12 March 2007


A "hull" is the bulky underbody of a boat. Hull is a place in Canada just across the water from Ottawa. But mainly Hull is a place in northern England - once winning the accolade of being England's crappest town. Except that it isn't Hull at all! It's Kingston, Kingston-upon-Hull. The Hull is a river that loiters down from the Yorkshire Wolds above Driffield. Where the Hull meets the estuary of the River Humber - that is where a settlement grew up in the twelfth century. It was known as Wyke-upon-Hull. Later it became Kingston-upon-Hull for its strategic significance was recognised by King Edward I. He granted the town a royal Charter in 1299 and this ancient document is still cherished by the city's archivist.
I like Hull. I went to school there. I saw bands there like Jethro Tull, The Moody Blues, Free, The Who and Family. I provoked a skirmish with Phill Collins of Genesis there. I seduced several Hull girls. I became a lifelong supporter of Hull City AFC. I met Philip Larkin there. When I go back to Hull, I feel (please excuse the rhyme) a pull. It's a bit like going home even though I never actually lived in Hull. I was from a village just north of the city.

Hull is at the end of the railway line, at the end of the road. It's out on a limb. Hull is fiercely independent. You don't go through Hull, you go to it. Between the thirteenth and sixteenth centuries, Hull was England's second port after London and in the sixties it was the world's number one fishing port in terms of the sheer weight of fish landed annually at Hull's docks.

I am so pleased that our daughter Frances may end up going to university in Hull where they have an excellent American Studies course.

This was a good weekend for Hull. City beat Preston 2-0 and I was there to watch this joyous event. Hull Kingston Rovers beat Leeds in the rugby and Hull FC beat Huddersfield. Overshadowing all of this is the gathering momentum behind an international celebration of the life of William Wilberforce - Hull's most famous son. He was the local MP and for twenty years he worked tirelessly to bring an end to the Slave Trade. His leadership brought about The Slave Trade Act of 1807 which finally began to see an end to England's involvement in this barbaric activity.

Hull is a place with character. Many wealthy people live there in fine style but many others live in abject poverty. It is a tough city, quite different from Yorkshire's other cities. It was England's worst bombed city in WWII and partly because of that there are many wide boulevards and open spaces. Best of all is the old town that used to be walled and moated. Here you will find King Billy's golden statue, The Land of Green Ginger, "The Black Boy", "The Bluebell" and down by the river where the ferries used to chug over to Lincolnshire, "The Minerva" - of course this was all before they built The Humber Bridge.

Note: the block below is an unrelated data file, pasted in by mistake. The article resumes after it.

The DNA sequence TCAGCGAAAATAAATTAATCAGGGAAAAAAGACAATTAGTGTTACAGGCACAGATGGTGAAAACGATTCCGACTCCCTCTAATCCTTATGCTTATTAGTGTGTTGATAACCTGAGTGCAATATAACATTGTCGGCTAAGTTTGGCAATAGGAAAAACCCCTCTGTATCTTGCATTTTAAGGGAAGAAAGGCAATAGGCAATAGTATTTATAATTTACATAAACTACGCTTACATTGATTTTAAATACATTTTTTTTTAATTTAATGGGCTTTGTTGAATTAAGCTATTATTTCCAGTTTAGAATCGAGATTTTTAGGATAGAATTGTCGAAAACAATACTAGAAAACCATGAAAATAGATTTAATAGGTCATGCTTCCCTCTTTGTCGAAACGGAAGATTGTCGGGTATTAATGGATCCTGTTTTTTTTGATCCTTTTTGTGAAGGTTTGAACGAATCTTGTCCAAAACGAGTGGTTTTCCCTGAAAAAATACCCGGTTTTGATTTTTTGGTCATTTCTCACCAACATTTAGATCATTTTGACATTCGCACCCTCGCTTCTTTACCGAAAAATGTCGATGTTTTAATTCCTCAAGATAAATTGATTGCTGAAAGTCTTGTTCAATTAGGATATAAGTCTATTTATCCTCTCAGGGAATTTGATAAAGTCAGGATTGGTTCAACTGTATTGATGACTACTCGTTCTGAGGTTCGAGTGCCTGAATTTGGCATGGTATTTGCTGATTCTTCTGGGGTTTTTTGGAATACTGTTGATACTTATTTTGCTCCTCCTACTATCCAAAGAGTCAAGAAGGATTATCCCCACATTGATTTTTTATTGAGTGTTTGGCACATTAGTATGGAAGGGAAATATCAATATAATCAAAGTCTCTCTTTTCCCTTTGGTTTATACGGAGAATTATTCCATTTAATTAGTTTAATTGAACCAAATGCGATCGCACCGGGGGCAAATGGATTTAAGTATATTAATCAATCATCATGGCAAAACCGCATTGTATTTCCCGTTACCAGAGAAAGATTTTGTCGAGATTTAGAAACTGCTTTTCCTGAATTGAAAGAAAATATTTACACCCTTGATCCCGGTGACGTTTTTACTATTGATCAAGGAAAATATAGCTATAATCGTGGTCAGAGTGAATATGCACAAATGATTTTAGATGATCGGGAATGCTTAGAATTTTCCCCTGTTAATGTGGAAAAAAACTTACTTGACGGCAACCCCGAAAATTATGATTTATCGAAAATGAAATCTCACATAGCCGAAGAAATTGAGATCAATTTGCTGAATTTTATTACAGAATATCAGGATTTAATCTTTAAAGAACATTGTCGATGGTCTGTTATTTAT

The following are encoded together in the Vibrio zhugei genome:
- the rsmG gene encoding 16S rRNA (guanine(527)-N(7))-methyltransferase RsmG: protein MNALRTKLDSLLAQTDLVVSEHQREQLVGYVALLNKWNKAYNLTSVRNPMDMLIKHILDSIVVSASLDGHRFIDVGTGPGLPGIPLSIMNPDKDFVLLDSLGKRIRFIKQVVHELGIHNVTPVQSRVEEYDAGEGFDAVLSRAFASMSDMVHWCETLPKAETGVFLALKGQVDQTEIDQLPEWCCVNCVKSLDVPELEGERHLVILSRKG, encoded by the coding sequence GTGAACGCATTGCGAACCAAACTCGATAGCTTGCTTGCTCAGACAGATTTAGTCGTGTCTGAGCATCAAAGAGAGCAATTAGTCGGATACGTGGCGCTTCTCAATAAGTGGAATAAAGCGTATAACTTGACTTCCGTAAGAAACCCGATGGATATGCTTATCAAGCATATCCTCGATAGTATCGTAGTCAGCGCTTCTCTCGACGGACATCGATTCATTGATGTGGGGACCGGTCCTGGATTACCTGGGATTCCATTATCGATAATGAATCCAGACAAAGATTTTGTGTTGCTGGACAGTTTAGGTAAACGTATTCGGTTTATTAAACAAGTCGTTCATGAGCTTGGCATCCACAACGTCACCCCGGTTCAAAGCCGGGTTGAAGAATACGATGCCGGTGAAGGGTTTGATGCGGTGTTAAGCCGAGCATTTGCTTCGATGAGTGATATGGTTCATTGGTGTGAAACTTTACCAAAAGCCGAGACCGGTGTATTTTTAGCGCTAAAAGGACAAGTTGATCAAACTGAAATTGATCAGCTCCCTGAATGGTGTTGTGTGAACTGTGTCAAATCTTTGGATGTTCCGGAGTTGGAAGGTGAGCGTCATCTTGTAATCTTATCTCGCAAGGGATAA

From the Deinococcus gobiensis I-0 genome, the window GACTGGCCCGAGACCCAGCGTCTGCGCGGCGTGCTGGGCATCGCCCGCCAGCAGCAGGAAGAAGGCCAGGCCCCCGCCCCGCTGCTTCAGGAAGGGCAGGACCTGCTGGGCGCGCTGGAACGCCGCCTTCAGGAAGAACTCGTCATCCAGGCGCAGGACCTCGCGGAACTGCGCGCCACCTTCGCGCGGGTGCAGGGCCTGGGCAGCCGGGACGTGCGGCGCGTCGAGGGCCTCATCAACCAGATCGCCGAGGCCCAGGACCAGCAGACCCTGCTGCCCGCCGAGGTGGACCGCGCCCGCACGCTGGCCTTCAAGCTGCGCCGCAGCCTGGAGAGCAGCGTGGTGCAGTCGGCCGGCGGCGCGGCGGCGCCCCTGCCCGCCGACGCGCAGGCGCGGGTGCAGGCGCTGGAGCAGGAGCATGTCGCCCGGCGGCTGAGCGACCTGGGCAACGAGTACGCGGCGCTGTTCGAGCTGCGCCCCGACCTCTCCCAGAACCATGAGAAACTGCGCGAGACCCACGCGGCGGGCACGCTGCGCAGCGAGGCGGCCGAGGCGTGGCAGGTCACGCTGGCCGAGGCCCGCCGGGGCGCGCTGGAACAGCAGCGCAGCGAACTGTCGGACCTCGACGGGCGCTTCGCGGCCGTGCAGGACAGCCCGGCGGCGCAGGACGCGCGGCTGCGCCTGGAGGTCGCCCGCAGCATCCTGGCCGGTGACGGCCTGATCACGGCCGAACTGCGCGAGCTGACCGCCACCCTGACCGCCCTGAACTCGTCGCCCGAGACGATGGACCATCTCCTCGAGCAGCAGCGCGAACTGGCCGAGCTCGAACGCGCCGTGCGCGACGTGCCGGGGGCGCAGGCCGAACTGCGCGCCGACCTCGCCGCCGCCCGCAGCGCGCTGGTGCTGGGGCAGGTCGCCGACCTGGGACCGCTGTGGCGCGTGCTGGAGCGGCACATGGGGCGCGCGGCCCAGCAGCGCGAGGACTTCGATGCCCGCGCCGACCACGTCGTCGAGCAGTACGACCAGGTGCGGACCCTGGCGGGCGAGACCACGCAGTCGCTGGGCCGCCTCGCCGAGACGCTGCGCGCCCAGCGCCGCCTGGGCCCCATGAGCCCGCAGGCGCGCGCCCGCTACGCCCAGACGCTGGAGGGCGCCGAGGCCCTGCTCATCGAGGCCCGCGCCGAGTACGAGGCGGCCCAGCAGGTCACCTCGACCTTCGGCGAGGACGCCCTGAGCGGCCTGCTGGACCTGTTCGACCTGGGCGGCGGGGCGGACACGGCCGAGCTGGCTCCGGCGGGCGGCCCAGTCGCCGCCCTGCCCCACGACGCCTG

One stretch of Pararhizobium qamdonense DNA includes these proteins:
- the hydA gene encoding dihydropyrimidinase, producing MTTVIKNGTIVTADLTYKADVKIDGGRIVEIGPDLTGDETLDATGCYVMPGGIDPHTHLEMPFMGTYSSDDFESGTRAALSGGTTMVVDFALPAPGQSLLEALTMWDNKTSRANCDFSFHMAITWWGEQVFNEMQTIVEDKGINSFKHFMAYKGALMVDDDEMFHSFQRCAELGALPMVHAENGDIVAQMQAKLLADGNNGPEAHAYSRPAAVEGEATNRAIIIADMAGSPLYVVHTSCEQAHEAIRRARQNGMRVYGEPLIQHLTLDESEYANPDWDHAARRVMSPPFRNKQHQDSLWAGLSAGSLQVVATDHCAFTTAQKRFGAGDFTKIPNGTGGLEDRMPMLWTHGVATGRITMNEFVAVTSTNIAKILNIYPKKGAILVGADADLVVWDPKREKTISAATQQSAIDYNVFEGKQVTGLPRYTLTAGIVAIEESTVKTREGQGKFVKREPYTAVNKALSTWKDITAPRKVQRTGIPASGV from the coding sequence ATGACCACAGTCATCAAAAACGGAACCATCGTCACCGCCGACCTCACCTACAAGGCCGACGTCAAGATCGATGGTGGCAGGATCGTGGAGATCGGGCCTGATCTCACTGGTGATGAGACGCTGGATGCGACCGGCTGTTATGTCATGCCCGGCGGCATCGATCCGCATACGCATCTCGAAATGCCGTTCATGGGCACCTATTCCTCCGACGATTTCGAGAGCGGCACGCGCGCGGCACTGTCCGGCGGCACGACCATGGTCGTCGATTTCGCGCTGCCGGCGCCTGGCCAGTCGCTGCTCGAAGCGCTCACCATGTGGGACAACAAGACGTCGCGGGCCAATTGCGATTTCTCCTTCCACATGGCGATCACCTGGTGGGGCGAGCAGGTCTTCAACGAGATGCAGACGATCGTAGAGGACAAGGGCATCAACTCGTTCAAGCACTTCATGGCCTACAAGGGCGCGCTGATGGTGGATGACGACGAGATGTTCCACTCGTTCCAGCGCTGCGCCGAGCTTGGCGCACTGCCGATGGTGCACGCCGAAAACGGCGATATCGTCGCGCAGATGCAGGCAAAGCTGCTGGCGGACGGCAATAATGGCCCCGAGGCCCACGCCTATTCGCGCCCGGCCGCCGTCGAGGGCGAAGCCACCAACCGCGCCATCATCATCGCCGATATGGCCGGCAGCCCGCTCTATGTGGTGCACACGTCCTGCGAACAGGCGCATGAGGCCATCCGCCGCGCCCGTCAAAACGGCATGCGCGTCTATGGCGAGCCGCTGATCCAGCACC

Hull isn't England's crappest town, it's England's best kept secret. You can keep your Canterbury, your Solihull and Richmond-on-Thames - give me Hull any time. It's real, it's honest and it's unique.

Pictures - Humber Bridge from beneath and painting of William Wilberforce.


  1. Hull is a wonderful and unique city which your post sums up beautifully. You have left me feeling very nostalgic.

    Great place to be a student in, and I do hope Frances gets there as she will have the best three years of her life.

  2. I think the only time I went to Hull, was when I fell asleep on a train from Manchester to Huddersfield!!

    I actually quite liked your rhyme, and you shouldn't feel the need to excuse it.

    You've painted a pretty damn fine picture of Hull.... and also managed to tie in, beautifully, the 200th anniversary of the abolition of slave trade bill - on March 25th.

    Very well done.

    Gold star, 1 merit and all that.


  3. Beautifully written piece.

    The phone boxes still white?

  4. I spent three happy years there as a student and I'm sure your daughter will too.
    (So you were the famous seducer of young females in the areas!!!)

  5. "I seduced several Hull girls." Aye, right YP, and I'm the most gorgeous and sexy man in London ... hold on a minute, actually, now that I think about it, I am!! Good on you, mate!

  6. MUTTERINGS - Yes the phone boxes are still white - well creamy white.
    JENNYTA & JJ - Now I know you were BOTH at Hull University, I understand why your blogs are so engaging and intelligent!
    ARCTIC FOX - Thank you for my gold star sir!
    REIDSKI - Envy is not an attractive human trait. In the seventies I was sent by MI5 to Scotland with a mission to singlehandedly improve the gene stock in the Central Lowlands and please no comments about my choice of the term "singlehandedly" - no innuendo present.

  7. Anonymous4:11 pm

    Never been there, so I can't judge, but in the second 'Crap Towns' book [which is excellent, by the way] the accolade of crappiest town went to Luton. You may not like the idea of disparaging places. But as much as anything 'Crap Towns' seeks to fight back for the residents of those crap towns who had a great community and sees that dispersed by idiot 'town planners' who want to spoil it by turning it into a soulless 'retail environment' or such-like.

  8. Anonymous10:36 am

    I went to Hull quite a few times when I was at school, usually to go and see bands playing. It definitely had a buzz - different from the gigs in Leeds or York - far more exciting, especially to a young lad didn't get out much!


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